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Semiconductor Lasers

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Ask RP Photonics for advice concerning various types of semiconductor lasers.

Definition: lasers based on semiconductor gain media

German: Halbleiterlaser

Semiconductor lasers are lasers based on semiconductor gain media, where optical gain is usually achieved by stimulated emission at an interband transition under conditions of a high carrier density in the conduction band.

The physical origin of gain in a semiconductor (for the usual case of an interband transition) is illustrated in Figure 1. Without pumping, most of the electrons are in the valence band. A pump beam with a photon energy slightly above the bandgap energy can excite electrons into a higher state in the conduction band, from where they quickly decay to states near the bottom of the conduction band. At the same time, the holes generated in the valence band move to the top of the valence band. Electrons in the conduction band can then recombine with these holes, emitting photons with an energy near the bandgap energy. This process can also be stimulated by incoming photons with suitable energy. A quantitative description can be based on the Fermi–Dirac distributions for electrons in both bands.

Most semiconductor lasers are laser diodes, which are pumped with an electrical current in a region where an n-doped and a p-doped semiconductor material meet. However, there are also optically pumped semiconductor lasers, where carriers are generated by absorbed pump light, and quantum cascade lasers, where intraband transitions are utilized.

gain in a semiconductor

Figure 1: Physical origin of gain in a semiconductor.

Common materials for semiconductor lasers (and for other optoelectronic devices) are

These are all direct bandgap semiconductors; indirect bandgap semiconductors such as silicon do not exhibit strong and efficient light emission. As the photon energy of a laser diode is close to the bandgap energy, compositions with different bandgap energies allow for different emission wavelengths. For the ternary and quaternary semiconductor compounds, the bandgap energy can be continuously varied in some substantial range. In AlGaAs = AlxGa1−xAs, for example, an increased aluminum content (increased x) causes an increase in the bandgap energy.

While the most common semiconductor lasers are operating in the near-infrared spectral region, some others generate red light (e.g. in GaInP-based laser pointers) or blue or violet light (with gallium nitrides). For mid-infrared emission, there are e.g. lead selenide (PbSe) lasers (lead salt lasers) and quantum cascade lasers.

Apart from the above-mentioned inorganic semiconductors, organic semiconductor compounds might also be used for semiconductor lasers. The corresponding technology is by far not mature, but its development is pursued because of the attractive prospect of finding a way for cheap mass production of such lasers. So far, only optically pumped organic semiconductor lasers have been demonstrated, whereas for various reasons it is difficult to achieve a high efficiency with electrical pumping.

Types of Semiconductor Lasers

There is a great variety of different semiconductor lasers, spanning wide parameter regions and many different application areas:

Typical Characteristics and Applications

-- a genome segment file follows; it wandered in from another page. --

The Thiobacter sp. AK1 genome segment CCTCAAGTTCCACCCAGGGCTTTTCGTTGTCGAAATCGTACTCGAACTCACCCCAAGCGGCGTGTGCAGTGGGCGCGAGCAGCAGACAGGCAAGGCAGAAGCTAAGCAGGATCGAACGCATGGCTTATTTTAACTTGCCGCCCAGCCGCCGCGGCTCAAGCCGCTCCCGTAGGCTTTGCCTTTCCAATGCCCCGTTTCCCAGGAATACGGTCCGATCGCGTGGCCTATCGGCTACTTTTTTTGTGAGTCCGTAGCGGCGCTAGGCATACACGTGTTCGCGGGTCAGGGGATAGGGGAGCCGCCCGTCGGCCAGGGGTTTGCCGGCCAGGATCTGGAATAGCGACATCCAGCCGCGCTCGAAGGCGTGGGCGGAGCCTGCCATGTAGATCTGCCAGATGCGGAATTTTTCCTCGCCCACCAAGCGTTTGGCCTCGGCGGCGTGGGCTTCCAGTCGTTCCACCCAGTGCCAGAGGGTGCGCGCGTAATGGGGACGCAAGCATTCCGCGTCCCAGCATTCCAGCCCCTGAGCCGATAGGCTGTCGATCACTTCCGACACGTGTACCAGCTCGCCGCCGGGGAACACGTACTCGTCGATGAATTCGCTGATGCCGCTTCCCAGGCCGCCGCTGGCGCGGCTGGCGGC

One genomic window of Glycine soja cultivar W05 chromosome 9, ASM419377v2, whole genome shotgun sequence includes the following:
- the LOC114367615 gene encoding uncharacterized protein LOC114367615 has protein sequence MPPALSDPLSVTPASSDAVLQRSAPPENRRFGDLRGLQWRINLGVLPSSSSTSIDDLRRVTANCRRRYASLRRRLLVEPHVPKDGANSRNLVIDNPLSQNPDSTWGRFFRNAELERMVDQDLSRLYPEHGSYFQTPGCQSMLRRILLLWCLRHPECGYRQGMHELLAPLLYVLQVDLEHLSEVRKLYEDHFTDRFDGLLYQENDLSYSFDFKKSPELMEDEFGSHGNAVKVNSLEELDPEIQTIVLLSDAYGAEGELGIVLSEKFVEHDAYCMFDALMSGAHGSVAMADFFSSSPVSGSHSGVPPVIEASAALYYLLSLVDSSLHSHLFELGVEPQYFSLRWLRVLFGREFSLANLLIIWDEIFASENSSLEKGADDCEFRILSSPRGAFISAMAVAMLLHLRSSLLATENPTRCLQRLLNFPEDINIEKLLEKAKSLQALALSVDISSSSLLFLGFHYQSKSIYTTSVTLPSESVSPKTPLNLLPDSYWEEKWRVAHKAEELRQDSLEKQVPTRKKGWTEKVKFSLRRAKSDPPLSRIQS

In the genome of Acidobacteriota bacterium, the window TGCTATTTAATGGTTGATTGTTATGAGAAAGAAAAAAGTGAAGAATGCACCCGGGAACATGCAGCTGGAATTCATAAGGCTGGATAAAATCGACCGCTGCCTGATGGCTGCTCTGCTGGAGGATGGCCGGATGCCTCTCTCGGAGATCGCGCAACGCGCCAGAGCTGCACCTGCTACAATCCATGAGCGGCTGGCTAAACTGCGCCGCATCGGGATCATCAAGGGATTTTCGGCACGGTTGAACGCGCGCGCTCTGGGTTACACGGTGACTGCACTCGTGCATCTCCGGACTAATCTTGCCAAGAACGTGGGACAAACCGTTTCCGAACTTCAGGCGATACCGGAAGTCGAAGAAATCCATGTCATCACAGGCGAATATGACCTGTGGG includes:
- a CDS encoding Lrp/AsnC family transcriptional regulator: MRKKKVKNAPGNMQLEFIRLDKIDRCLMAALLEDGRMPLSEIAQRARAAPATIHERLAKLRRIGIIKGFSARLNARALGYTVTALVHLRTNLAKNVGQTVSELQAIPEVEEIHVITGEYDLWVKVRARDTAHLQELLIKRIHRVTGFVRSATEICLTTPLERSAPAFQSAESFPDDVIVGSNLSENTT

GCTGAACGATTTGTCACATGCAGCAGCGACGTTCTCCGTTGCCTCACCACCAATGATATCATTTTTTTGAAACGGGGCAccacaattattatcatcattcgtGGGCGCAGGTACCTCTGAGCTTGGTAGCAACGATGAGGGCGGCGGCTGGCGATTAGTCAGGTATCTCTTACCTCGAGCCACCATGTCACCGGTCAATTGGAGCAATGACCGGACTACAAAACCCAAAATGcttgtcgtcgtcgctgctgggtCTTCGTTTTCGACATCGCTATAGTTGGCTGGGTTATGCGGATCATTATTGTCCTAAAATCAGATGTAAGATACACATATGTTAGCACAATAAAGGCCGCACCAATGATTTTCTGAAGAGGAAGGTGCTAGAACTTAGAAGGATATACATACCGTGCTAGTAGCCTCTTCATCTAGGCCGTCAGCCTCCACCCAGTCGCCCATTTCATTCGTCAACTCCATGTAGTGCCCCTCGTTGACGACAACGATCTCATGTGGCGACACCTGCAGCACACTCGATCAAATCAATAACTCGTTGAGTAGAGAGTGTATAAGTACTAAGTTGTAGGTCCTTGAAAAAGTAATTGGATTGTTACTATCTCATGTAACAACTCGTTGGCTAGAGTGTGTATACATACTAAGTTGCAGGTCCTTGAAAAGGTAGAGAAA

Some typical aspects of semiconductor lasers are:

Such characteristics have made semiconductor lasers the technologically most important type of lasers. Their applications are extremely widespread, including areas as diverse as optical data transmission, optical data storage, metrology, spectroscopy, material processing, pumping solid-state lasers (→ diode-pumped lasers), and various kinds of medical treatments.

Pulsed Output

Most semiconductor lasers generate a continuous output. Due to their very limited energy storage capability (low upper-state lifetime), they are not very suitable for pulse generation with Q switching, but quasi-continuous-wave operation often allows for significantly enhanced powers. Also, semiconductor lasers can be used for the generation of ultrashort pulses with mode locking or gain switching. The average output powers in short pulses are usually limited to at most a few milliwatts, except for optically pumped surface-emitting external-cavity semiconductor lasers (VECSELs), which can generate multi-watt average output powers in picosecond pulses with multi-gigahertz repetition rates.

Modulation and Stabilization

A particular advantage of the short upper-state lifetime is the capability of semiconductor lasers to be modulated with very high frequencies, which can be tens of gigahertz for VCSELs. This is exploited mainly in optical data transmission, but also in spectroscopy, for the stabilization of lasers to reference cavities, etc.


[1]J. V. Moloney et al., “Quantum design of semiconductor active materials: laser and amplifier applications”, Laser & Photon. Rev. 1 (1), 24 (2007)
[2]W. W. Chow and S. W. Koch, Semiconductor-Laser Fundamentals, Springer, Berlin (1999)
[3]B. E. A. Saleh and M. C. Teich, Fundamentals of Photonics, John Wiley & Sons, Inc., New York (1991)

See also: lasers, laser diodes, external-cavity diode lasers, broad area laser diodes, diode bars, diode stacks, edge-emitting semiconductor lasers, surface-emitting semiconductor lasers, quantum cascade lasers, mode-locked diode lasers, semiconductor optical amplifiers

Category: lasers

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Dr. Paschotta, author of this encyclopedia, has also published three books in the SPIE Field Guide series:

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